The Financial Reporting Council (FRC), the regulatory body for accountants, auditors and actuaries in the UK, was allowed access to privileged material of a client of an auditor under investigation. Although the decision is subject to an appeal, at present companies may feel rightly concerned about losing control over their privileged documents by being forced to provide them to the regulator of one of their professional advisers: FRC v Sports Direct International Plc  EWHC 2284 (Ch), 11 September 2018
Since 2016 the FRC has been investigating Grant Thornton in relation to its audit of the financial statements of Sports Direct International (Sports Direct). As part of its investigation, the FRC issued several statutory notices to Sports Direct. The FRC sought material Sports Direct had already provided to Grant Thornton during the course of its audit, as well as additional material that remained in the hands of Sports Direct but related to Grant Thornton. Sports Direct claimed privilege over some of this material and refused to produce it. The FRC applied to the court to compel production.
Client’s privileged material disclosed to audit regulator does not infringe the privilege
The FRC submitted that disclosure by Sports Direct of its privileged material to the FRC, for the purpose of the FRC investigation of Grant Thornton’s audit of Sports Direct, did not infringe Sports Direct’s privilege. This was principally because the disclosure to the regulator did not result in that material being made publicly available. It was also not sought for the purpose of or used in such a way as to be relied upon against Sports Direct.
The FRC went on to suggest that if there was an infringement, it was only a “technical” one – and thus permissible. It was technical in that while the privilege may have been infringed, such infringement was not prejudicial to the client in any way (as it was only being sought for the purposes of the FRC’s investigation into Grant Thornton). The FRC argued that the statutory powers pursuant to which it had requested the material impliedly authorised a technical infringement of this nature.
Arnold J agreed with the FRC, finding that the same was true irrespective of whether the documents were held by an auditor or its client. Despite acknowledging he was not entirely comfortable with the conclusion reached in this case, Arnold J was nonetheless bound by an earlier House of Lords decision.1
No limited waiver by client relating to audit investigation
The FRC argued any privileged material Sports Direct had already provided to Grant Thornton in the course of its audit should also be provided to the FRC. In addition to the “no infringement” argument above, the FRC argued in the alternative that Sports Direct had impliedly granted a selective and limited waiver of privilege over the material it had already provided to Grant Thornton. The FRC argued that it was entitled to the privileged material on the basis that the waiver necessarily extended to the FRC for the purposes of regulating the auditor’s conduct in respect of the same material, in other words that regulatory oversight is a necessary extension of the audit function. Sports Direct submitted that this waiver did not extend beyond Grant Thornton, or beyond its use by Grant Thornton for the purposes of the audit.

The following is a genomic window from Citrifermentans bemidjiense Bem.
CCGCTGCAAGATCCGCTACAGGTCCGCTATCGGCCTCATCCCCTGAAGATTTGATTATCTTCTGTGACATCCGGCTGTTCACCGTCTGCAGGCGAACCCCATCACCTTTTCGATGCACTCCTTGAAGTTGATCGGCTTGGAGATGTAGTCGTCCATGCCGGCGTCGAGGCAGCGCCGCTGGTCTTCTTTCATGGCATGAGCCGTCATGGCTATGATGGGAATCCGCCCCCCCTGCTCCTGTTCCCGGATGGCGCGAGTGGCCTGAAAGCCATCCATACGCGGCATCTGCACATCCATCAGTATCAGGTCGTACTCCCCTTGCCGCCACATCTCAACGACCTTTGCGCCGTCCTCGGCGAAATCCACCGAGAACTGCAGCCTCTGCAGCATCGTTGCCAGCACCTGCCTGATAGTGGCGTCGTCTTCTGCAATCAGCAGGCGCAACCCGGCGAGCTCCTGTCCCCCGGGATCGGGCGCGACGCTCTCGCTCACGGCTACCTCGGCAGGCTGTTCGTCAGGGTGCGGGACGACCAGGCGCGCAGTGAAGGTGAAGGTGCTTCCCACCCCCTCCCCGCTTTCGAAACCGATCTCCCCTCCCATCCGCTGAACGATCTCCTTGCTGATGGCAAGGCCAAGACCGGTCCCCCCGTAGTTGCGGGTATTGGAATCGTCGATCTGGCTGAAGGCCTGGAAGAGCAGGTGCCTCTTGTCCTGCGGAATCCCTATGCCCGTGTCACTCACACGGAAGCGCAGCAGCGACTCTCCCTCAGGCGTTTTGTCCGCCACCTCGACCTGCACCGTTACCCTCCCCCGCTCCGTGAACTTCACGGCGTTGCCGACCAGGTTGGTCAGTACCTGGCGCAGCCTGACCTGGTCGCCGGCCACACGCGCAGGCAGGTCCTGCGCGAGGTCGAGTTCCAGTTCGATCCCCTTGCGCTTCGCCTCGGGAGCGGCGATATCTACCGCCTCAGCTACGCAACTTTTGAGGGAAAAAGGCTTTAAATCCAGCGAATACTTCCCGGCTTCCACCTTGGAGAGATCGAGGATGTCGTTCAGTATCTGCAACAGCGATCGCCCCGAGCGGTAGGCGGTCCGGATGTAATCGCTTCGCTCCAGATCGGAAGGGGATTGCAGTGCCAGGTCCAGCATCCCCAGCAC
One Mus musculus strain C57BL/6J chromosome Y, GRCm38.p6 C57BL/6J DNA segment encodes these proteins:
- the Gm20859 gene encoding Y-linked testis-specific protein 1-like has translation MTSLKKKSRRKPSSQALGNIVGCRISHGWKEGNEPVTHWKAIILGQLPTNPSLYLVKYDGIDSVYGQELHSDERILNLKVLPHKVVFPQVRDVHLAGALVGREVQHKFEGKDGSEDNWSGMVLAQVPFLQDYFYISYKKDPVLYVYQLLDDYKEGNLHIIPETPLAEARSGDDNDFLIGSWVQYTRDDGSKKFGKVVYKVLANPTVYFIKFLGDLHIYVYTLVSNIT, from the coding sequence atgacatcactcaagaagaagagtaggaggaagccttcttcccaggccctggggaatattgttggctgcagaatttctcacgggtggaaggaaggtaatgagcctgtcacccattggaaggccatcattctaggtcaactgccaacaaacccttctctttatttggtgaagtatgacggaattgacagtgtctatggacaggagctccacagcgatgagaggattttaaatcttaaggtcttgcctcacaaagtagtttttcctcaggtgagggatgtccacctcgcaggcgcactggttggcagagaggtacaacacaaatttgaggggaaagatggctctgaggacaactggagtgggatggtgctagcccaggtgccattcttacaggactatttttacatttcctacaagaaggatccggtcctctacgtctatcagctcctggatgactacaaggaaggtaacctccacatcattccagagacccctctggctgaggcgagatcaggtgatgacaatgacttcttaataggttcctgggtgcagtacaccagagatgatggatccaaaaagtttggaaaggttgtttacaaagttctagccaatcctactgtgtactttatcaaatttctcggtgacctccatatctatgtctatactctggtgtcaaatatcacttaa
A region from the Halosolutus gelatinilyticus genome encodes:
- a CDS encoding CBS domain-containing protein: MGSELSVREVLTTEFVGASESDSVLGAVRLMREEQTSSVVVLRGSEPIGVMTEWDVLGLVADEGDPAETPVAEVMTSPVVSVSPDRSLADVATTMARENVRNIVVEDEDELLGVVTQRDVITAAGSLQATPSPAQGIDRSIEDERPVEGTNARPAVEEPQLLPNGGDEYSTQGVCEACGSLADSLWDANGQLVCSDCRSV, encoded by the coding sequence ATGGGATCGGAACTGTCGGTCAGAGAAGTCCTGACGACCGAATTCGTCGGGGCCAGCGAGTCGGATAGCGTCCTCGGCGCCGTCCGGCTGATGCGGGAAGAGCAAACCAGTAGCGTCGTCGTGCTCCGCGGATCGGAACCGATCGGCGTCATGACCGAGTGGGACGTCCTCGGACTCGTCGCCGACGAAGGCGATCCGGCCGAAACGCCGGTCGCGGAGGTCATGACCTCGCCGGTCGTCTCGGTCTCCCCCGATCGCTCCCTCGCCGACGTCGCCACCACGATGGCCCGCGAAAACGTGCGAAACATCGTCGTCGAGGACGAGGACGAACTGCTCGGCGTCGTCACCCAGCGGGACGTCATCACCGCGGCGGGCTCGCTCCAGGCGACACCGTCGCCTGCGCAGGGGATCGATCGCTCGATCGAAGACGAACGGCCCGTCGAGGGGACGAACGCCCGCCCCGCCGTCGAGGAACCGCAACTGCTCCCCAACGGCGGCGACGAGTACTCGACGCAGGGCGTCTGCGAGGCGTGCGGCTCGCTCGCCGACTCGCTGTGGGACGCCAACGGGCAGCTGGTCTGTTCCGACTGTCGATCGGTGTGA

Arnold J held that the FRC was not entitled to the privileged material merely because it had already been shared with Grant Thornton, over which the FRC had regulatory supervision. It was incorrect to suggest that the regulatory process and the audit process were part of a single continuum.
Attaching material to a privileged communication does not make it privileged
Sports Direct asserted privilege over certain material attached to emails between Sports Direct and its lawyers (which had been provided by Sports Direct to Grant Thornton). An example was a contract between a subsidiary of Sports Direct and a third party.
Arnold J confirmed that privilege does not extend to any material that was not privileged per se but that had been attached to privileged communications. Using the example of press cuttings2 attached to a lawyer’s email, Arnold J observed that a client who asks its lawyer for relevant press cuttings because it is convenient is not asking for legal advice. The act by the lawyer of attaching them to an email to its client does not convert what are pre-existing, non-privileged press cuttings to privileged ones.
Companies may face increased disclosure requests for privileged material from the FRC as a result of this ruling, although it is being appealed. Such disclosure requests may cover both material already provided to auditors during the course of an audit as well as additional material not provided to the auditor but relating to it. Although the disclosure is limited to circumstances where the accountant or auditor itself is under investigation, companies may well share Arnold J’s discomfort at the implications of his ruling and will want to consider carefully the basis on which they accede to such a request. They may want to seek reassurance about how the documents will be used and who they will be disclosed to so as to mitigate the risks of: (i) any inadvertent disclosure during enforcement proceedings against the regulated entity; and/or (ii) the documents being disclosed to another regulator or investigating authority.